Asked for more details on their views about the impact of AI on bias in health and medicine, those who think it would improve the situation often explain their view by describing AI as more objective or dispassionate than humans. For instance, 36% say AI would improve racial and ethnic bias in medicine because it is more neutral and consistent than people and human prejudice is not involved. Another 28% explain their view by expressing the sense that AI is not biased toward a patient’s characteristics. Examples of this sentiment include respondents who say AI would be blind to a patient’s race or ethnicity and would not be biased toward their overall appearance.
Among those who think that the problem of bias in health and medicine would stay about the same with the use of AI, 28% say the main reason for this is because the people who design and train AI, or the data AI uses, are still biased. About one-in-ten (8%) in this group say that AI would not change the issue of bias because a human care provider would be primarily treating people even if AI was adopted, so no change would be expected.
Among those who believe AI will make bias and unfair treatment based on a patient’s race or ethnicity worse, 28% explain their viewpoint by saying things like AI reflects human bias or that the data AI is trained on can reflect bias. Another reason given by 10% of this group is that AI would make the problem worse because human judgment is needed in medicine. These responses emphasized the importance of personalized care offered by providers and expressed the view that AI would not be able to replace this aspect of health care.
Americans’ views on AI applications used in cancer screening, surgery and mental health support
The Center survey explores views on four specific applications of AI in health and medical care that are in use today or being developed for widespread use: AI-based tools for skin cancer screening; AI-driven robots that can perform parts of surgery; AI-based recommendations for pain management following surgery; and AI chatbots designed to support a person’s mental health.
Public awareness of AI in health and medicine is still in the process of developing, yet even at this early stage, Americans make distinctions between the types of applications they are more and less open to. For instance, majorities say they would want AI-based skin cancer detection used in their own care and think this technology would improve the accuracy of diagnoses. By contrast, large shares of Americans say they would not want any of the three other AI-driven applications used in their own care.
For more on how Americans view the impact of these four developments read, “How Americans view emerging uses of artificial intelligence, including programs to generate text or art.”
AI-based skin cancer screening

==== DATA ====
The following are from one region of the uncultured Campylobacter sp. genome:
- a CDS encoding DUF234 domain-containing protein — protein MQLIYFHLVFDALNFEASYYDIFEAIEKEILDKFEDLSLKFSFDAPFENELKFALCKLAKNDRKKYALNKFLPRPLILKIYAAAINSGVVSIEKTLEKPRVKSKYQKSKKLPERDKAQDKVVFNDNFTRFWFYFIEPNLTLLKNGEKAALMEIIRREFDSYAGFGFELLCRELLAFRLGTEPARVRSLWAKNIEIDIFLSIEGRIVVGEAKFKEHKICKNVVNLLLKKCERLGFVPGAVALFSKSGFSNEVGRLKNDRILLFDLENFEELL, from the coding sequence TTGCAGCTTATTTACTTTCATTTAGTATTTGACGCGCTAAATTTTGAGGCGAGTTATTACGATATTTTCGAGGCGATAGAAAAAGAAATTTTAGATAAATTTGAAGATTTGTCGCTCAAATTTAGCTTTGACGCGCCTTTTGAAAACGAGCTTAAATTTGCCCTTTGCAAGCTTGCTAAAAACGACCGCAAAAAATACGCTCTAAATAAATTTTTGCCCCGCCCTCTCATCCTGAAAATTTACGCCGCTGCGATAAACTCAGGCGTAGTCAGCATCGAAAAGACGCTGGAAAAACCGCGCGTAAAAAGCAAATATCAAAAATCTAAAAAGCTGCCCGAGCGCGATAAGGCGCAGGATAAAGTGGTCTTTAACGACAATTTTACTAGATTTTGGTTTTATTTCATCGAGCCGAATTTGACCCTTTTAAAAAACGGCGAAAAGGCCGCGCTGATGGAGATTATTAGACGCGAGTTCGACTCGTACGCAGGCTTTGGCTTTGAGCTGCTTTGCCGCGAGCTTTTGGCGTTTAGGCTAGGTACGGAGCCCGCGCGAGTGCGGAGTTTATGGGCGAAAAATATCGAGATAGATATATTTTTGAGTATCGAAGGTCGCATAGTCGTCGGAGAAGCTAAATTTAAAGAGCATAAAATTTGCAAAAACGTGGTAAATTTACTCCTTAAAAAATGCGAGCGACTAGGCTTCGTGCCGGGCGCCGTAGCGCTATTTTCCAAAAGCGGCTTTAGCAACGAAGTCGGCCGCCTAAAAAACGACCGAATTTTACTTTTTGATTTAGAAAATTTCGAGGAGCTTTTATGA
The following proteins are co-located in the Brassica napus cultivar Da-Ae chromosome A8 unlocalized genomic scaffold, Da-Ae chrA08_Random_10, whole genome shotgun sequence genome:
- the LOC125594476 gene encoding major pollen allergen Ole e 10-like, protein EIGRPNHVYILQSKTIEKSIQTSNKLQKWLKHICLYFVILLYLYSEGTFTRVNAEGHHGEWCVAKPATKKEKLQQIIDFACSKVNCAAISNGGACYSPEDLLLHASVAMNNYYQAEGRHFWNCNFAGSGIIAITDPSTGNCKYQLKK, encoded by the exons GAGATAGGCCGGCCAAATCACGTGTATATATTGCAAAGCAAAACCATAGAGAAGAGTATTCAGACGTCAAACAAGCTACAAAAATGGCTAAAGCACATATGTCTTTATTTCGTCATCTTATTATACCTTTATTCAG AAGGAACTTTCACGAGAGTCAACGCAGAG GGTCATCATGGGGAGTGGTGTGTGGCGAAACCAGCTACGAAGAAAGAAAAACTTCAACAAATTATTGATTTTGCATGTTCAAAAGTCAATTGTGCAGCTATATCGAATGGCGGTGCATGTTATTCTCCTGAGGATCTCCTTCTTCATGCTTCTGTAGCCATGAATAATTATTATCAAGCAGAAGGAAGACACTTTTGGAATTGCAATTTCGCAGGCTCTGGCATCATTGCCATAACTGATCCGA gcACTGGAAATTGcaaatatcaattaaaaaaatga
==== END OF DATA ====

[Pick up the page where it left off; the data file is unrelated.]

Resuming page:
AI used for skin cancer detection can scan images of people’s skin and flag areas that may be skin cancer for testing.
Nearly two-thirds of U.S. adults (65%) say that they would definitely or probably want AI to be used for their own skin cancer screening. Consistent with this view, about half (55%) believe that AI would make skin cancer diagnoses more accurate. Only 13% believe it would lead to less accurate diagnoses, while 30% think it wouldn’t make much difference.
On the whole, Americans who are aware of this AI application view it as an advance for medical care: 52% describe it as a major advance while 27% call it a minor advance. Very few (7%) say it is not an advance for medical care.
Majorities of most major demographic groups say they would want AI to be used in their own screening for skin cancer, with men, younger adults, and those with higher education levels particularly enthused.
A larger majority of men (72%) than women (58%) say they would want AI to be used in their screening for skin cancer.
Black adults (57%) are somewhat less likely than White (65%) and Hispanic (69%) adults to say they would want AI used for skin cancer screening. Experts have raised questions about the accuracy of AI-based skin cancer systems for darker skin tones.
Younger adults are more open to using this form of AI than older adults, and those with a college degree are more likely to say they would want this than those without a college degree.
In addition, those who have heard at least a little about the use of AI in skin cancer screening are more likely than those who have heard nothing at all to say they would want this tool used in their own care (75% vs. 62%).
AI for pain management recommendations
AI is being used to help physicians prescribe pain medication. AI-based pain management systems are designed to minimize the chances of patients becoming addicted to or abusing medications; they use machine learning models to predict things like which patients are at high risk for severe pain and which patients could benefit from pain management techniques that do not involve opioids.
Asked to consider their own preferences for treatment of pain following surgery, 31% of Americans say they would want this kind of AI guiding their pain management treatment while two-thirds (67%) say they would not.